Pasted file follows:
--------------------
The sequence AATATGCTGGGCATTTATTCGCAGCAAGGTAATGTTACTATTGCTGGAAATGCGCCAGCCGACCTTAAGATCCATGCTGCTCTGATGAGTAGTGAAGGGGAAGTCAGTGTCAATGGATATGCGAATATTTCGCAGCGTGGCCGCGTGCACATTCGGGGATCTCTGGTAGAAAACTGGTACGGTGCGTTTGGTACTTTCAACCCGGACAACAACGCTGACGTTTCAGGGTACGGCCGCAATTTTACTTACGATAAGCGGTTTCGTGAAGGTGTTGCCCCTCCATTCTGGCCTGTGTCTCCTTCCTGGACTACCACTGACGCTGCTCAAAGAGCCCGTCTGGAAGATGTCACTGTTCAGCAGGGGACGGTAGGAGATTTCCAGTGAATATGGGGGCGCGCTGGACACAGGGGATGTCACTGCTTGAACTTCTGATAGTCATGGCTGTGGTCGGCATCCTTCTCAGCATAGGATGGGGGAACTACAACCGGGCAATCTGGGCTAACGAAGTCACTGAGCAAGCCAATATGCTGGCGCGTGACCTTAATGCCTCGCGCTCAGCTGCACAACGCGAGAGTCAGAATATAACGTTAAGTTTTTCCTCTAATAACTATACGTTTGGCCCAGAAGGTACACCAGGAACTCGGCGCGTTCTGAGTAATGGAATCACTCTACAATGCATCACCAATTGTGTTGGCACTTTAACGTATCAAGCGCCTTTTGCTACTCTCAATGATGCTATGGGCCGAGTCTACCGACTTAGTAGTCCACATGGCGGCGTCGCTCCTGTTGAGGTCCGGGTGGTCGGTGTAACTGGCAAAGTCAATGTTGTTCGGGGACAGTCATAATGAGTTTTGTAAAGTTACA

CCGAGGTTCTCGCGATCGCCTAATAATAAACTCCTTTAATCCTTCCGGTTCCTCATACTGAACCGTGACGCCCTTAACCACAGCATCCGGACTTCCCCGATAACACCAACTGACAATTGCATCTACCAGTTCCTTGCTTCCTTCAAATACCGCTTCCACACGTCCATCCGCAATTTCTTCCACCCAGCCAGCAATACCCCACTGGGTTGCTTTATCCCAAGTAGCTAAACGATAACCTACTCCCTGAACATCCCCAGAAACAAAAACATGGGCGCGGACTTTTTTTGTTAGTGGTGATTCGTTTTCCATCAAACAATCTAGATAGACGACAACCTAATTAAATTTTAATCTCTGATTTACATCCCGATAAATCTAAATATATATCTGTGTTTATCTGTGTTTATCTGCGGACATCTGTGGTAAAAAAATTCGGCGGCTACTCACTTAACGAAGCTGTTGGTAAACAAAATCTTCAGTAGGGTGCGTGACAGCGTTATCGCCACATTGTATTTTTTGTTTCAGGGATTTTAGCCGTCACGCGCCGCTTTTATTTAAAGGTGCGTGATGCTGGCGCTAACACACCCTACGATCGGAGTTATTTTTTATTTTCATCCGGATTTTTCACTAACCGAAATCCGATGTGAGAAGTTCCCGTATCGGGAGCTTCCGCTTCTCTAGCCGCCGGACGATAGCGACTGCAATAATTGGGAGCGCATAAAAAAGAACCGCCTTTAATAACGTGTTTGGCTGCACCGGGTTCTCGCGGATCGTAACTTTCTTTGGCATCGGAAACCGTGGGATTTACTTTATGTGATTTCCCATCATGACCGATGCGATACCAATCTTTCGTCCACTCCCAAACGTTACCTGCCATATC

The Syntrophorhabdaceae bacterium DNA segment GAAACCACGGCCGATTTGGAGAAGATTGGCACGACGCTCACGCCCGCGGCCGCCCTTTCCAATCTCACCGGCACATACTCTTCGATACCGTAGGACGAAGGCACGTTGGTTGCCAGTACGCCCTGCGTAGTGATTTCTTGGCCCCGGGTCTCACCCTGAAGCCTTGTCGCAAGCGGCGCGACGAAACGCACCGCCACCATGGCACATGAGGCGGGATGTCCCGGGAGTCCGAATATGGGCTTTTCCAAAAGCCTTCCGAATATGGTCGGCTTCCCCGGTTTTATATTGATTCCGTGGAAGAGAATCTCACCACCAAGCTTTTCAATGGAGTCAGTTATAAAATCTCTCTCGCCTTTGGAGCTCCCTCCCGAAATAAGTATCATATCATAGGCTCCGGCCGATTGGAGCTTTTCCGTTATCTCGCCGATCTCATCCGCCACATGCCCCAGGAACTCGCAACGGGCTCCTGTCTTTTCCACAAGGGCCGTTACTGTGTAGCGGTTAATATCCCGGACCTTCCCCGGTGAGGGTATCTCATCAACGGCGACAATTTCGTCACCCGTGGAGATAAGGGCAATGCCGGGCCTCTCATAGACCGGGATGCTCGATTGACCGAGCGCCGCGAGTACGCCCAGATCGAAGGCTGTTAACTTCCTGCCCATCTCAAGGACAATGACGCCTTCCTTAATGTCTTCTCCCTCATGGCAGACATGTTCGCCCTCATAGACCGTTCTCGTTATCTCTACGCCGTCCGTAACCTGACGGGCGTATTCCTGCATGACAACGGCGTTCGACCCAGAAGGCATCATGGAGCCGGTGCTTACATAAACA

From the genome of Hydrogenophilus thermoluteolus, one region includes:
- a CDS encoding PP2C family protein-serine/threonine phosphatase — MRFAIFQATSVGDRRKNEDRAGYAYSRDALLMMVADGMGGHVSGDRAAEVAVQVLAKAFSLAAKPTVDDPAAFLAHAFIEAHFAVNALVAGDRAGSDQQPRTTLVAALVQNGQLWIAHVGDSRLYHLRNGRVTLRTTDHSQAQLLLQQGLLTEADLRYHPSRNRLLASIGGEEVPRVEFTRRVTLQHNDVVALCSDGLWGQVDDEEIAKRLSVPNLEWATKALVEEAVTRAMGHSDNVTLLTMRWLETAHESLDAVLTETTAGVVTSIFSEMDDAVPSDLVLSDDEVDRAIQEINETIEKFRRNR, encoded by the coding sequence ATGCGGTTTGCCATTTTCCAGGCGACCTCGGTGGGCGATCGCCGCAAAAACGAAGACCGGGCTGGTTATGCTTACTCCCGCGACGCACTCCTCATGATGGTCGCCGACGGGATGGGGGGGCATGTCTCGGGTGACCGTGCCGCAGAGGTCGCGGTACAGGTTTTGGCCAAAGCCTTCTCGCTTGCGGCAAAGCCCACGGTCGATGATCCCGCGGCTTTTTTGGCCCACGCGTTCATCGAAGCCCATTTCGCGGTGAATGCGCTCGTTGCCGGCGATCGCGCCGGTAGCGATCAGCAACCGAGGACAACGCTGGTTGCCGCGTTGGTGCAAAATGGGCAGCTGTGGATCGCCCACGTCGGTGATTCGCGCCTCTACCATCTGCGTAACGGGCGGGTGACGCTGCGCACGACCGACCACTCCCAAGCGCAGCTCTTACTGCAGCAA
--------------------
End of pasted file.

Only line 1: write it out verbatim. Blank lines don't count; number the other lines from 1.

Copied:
The sequence AATATGCTGGGCATTTATTCGCAGCAAGGTAATGTTACTATTGCTGGAAATGCGCCAGCCGACCTTAAGATCCATGCTGCTCTGATGAGTAGTGAAGGGGAAGTCAGTGTCAATGGATATGCGAATATTTCGCAGCGTGGCCGCGTGCACATTCGGGGATCTCTGGTAGAAAACTGGTACGGTGCGTTTGGTACTTTCAACCCGGACAACAACGCTGACGTTTCAGGGTACGGCCGCAATTTTACTTACGATAAGCGGTTTCGTGAAGGTGTTGCCCCTCCATTCTGGCCTGTGTCTCCTTCCTGGACTACCACTGACGCTGCTCAAAGAGCCCGTCTGGAAGATGTCACTGTTCAGCAGGGGACGGTAGGAGATTTCCAGTGAATATGGGGGCGCGCTGGACACAGGGGATGTCACTGCTTGAACTTCTGATAGTCATGGCTGTGGTCGGCATCCTTCTCAGCATAGGATGGGGGAACTACAACCGGGCAATCTGGGCTAACGAAGTCACTGAGCAAGCCAATATGCTGGCGCGTGACCTTAATGCCTCGCGCTCAGCTGCACAACGCGAGAGTCAGAATATAACGTTAAGTTTTTCCTCTAATAACTATACGTTTGGCCCAGAAGGTACACCAGGAACTCGGCGCGTTCTGAGTAATGGAATCACTCTACAATGCATCACCAATTGTGTTGGCACTTTAACGTATCAAGCGCCTTTTGCTACTCTCAATGATGCTATGGGCCGAGTCTACCGACTTAGTAGTCCACATGGCGGCGTCGCTCCTGTTGAGGTCCGGGTGGTCGGTGTAACTGGCAAAGTCAATGTTGTTCGGGGACAGTCATAATGAGTTTTGTAAAGTTACA